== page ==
posted on Feb, 6 2008 @ 09:08 PM
Imagine a civilization. They are not even a Type I
They have only really been able to launch a few rather shaky, or temporary low planet orbit habitats.
They have not solved the problems of interplanetary travel, nor do they have any kind of space-based defense system set up, and certainly no advanced
technology like giga-watt lasers or forcefields.
There may exist war-like or at least imperialistic, full Type I or Type II civilizations out there, say within a 50-100 light year radius.
Should this infant, not even space-faring civilization risk calling them out?
Would they not be better served to wait until they are a full Type I, and able to easily journey at least to near-by planets in their own solar system
and have terraformed one other planet and set up a self-sustaining base in case of comet or meteor catastrophy?
I think they would be wise to wait until they are more robust, at least capable of minimal defense of the home world before inviting anyone here.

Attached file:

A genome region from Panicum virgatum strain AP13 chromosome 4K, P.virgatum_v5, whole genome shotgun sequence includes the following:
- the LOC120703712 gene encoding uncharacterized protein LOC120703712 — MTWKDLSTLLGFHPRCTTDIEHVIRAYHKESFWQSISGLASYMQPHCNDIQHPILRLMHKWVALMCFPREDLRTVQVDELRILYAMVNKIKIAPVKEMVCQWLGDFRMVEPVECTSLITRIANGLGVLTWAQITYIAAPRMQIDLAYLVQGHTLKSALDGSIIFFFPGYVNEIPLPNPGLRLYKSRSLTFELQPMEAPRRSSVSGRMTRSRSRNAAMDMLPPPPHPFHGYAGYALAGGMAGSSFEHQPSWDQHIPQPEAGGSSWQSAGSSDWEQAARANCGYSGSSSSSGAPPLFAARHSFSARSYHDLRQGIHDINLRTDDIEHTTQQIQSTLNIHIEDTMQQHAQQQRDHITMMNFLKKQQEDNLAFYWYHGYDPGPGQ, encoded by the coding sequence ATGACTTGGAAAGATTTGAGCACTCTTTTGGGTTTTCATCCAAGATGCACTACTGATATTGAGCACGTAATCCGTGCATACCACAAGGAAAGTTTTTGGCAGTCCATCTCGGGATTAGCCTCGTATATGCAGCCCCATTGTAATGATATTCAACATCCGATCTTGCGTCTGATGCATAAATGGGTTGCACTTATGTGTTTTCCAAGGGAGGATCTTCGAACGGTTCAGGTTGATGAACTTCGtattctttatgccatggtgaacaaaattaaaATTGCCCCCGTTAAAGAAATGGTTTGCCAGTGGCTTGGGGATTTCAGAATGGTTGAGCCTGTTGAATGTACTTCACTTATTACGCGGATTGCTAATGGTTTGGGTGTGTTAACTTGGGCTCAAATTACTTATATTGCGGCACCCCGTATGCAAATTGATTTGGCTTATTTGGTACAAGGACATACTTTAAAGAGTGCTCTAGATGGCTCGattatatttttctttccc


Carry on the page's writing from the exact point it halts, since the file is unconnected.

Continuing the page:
OTOH, if there are no other Type I or II civs out there within 100-500 light year radius, and any that might exist can only send or receive normal
radio communications and can't visit us, what's the point? We and they will all be long gone before even the first message gets out there.
It's sort of a paradox. Should we have sent primitive probes like Voyager out when it's fairly obvious that before they get too far we may develop
technology (say in 100-200 years) that will allow us to zoom out past them in some kind of FTL ships? Likewise, by the time any signals get to 100-500
light years, we should have developed more advanced means to signal.